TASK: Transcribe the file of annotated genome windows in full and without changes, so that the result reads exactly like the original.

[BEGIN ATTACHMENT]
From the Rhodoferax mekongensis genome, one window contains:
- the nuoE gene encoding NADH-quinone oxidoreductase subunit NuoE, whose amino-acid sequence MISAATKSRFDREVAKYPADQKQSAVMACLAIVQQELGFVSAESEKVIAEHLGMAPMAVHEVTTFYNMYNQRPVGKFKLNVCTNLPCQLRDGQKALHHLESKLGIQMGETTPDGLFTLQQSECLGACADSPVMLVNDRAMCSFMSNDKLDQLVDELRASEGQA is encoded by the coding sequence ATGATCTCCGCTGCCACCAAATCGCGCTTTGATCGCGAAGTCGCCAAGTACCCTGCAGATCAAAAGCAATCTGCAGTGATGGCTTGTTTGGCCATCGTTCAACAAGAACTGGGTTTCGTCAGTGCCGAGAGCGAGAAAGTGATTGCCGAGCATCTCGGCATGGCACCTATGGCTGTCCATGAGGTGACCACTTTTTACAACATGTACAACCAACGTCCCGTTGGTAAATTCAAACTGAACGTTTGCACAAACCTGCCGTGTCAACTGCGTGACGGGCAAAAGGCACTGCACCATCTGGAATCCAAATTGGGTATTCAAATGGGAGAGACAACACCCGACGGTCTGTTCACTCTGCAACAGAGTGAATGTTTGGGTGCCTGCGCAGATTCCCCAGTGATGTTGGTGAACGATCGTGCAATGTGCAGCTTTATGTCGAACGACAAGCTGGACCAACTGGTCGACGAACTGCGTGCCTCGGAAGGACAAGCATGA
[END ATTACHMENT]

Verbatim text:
From the Rhodoferax mekongensis genome, one window contains:
- the nuoE gene encoding NADH-quinone oxidoreductase subunit NuoE, whose amino-acid sequence MISAATKSRFDREVAKYPADQKQSAVMACLAIVQQELGFVSAESEKVIAEHLGMAPMAVHEVTTFYNMYNQRPVGKFKLNVCTNLPCQLRDGQKALHHLESKLGIQMGETTPDGLFTLQQSECLGACADSPVMLVNDRAMCSFMSNDKLDQLVDELRASEGQA is encoded by the coding sequence ATGATCTCCGCTGCCACCAAATCGCGCTTTGATCGCGAAGTCGCCAAGTACCCTGCAGATCAAAAGCAATCTGCAGTGATGGCTTGTTTGGCCATCGTTCAACAAGAACTGGGTTTCGTCAGTGCCGAGAGCGAGAAAGTGATTGCCGAGCATCTCGGCATGGCACCTATGGCTGTCCATGAGGTGACCACTTTTTACAACATGTACAACCAACGTCCCGTTGGTAAATTCAAACTGAACGTTTGCACAAACCTGCCGTGTCAACTGCGTGACGGGCAAAAGGCACTGCACCATCTGGAATCCAAATTGGGTATTCAAATGGGAGAGACAACACCCGACGGTCTGTTCACTCTGCAACAGAGTGAATGTTTGGGTGCCTGCGCAGATTCCCCAGTGATGTTGGTGAACGATCGTGCAATGTGCAGCTTTATGTCGAACGACAAGCTGGACCAACTGGTCGACGAACTGCGTGCCTCGGAAGGACAAGCATGA